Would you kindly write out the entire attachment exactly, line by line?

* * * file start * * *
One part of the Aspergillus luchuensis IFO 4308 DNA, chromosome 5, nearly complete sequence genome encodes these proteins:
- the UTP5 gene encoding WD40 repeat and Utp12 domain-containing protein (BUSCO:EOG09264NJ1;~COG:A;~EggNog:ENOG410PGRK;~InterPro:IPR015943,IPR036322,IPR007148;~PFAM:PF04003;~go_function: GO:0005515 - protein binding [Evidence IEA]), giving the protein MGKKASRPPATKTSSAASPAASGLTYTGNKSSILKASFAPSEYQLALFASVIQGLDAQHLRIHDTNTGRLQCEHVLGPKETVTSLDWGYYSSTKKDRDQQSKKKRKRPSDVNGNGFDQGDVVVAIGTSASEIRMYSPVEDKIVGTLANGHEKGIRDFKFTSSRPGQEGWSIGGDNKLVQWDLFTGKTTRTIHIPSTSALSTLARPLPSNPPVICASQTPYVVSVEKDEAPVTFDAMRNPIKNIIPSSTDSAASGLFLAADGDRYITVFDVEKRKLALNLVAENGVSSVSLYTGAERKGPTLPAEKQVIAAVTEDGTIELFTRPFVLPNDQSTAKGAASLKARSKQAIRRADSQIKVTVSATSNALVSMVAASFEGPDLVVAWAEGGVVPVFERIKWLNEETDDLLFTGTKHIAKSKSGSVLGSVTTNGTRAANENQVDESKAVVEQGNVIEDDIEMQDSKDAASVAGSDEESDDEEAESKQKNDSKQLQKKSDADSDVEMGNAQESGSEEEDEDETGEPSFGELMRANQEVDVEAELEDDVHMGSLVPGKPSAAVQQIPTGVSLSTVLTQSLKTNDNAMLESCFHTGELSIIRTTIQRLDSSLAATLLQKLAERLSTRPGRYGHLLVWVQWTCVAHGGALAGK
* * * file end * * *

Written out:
One part of the Aspergillus luchuensis IFO 4308 DNA, chromosome 5, nearly complete sequence genome encodes these proteins:
- the UTP5 gene encoding WD40 repeat and Utp12 domain-containing protein (BUSCO:EOG09264NJ1;~COG:A;~EggNog:ENOG410PGRK;~InterPro:IPR015943,IPR036322,IPR007148;~PFAM:PF04003;~go_function: GO:0005515 - protein binding [Evidence IEA]), giving the protein MGKKASRPPATKTSSAASPAASGLTYTGNKSSILKASFAPSEYQLALFASVIQGLDAQHLRIHDTNTGRLQCEHVLGPKETVTSLDWGYYSSTKKDRDQQSKKKRKRPSDVNGNGFDQGDVVVAIGTSASEIRMYSPVEDKIVGTLANGHEKGIRDFKFTSSRPGQEGWSIGGDNKLVQWDLFTGKTTRTIHIPSTSALSTLARPLPSNPPVICASQTPYVVSVEKDEAPVTFDAMRNPIKNIIPSSTDSAASGLFLAADGDRYITVFDVEKRKLALNLVAENGVSSVSLYTGAERKGPTLPAEKQVIAAVTEDGTIELFTRPFVLPNDQSTAKGAASLKARSKQAIRRADSQIKVTVSATSNALVSMVAASFEGPDLVVAWAEGGVVPVFERIKWLNEETDDLLFTGTKHIAKSKSGSVLGSVTTNGTRAANENQVDESKAVVEQGNVIEDDIEMQDSKDAASVAGSDEESDDEEAESKQKNDSKQLQKKSDADSDVEMGNAQESGSEEEDEDETGEPSFGELMRANQEVDVEAELEDDVHMGSLVPGKPSAAVQQIPTGVSLSTVLTQSLKTNDNAMLESCFHTGELSIIRTTIQRLDSSLAATLLQKLAERLSTRPGRYGHLLVWVQWTCVAHGGALAGK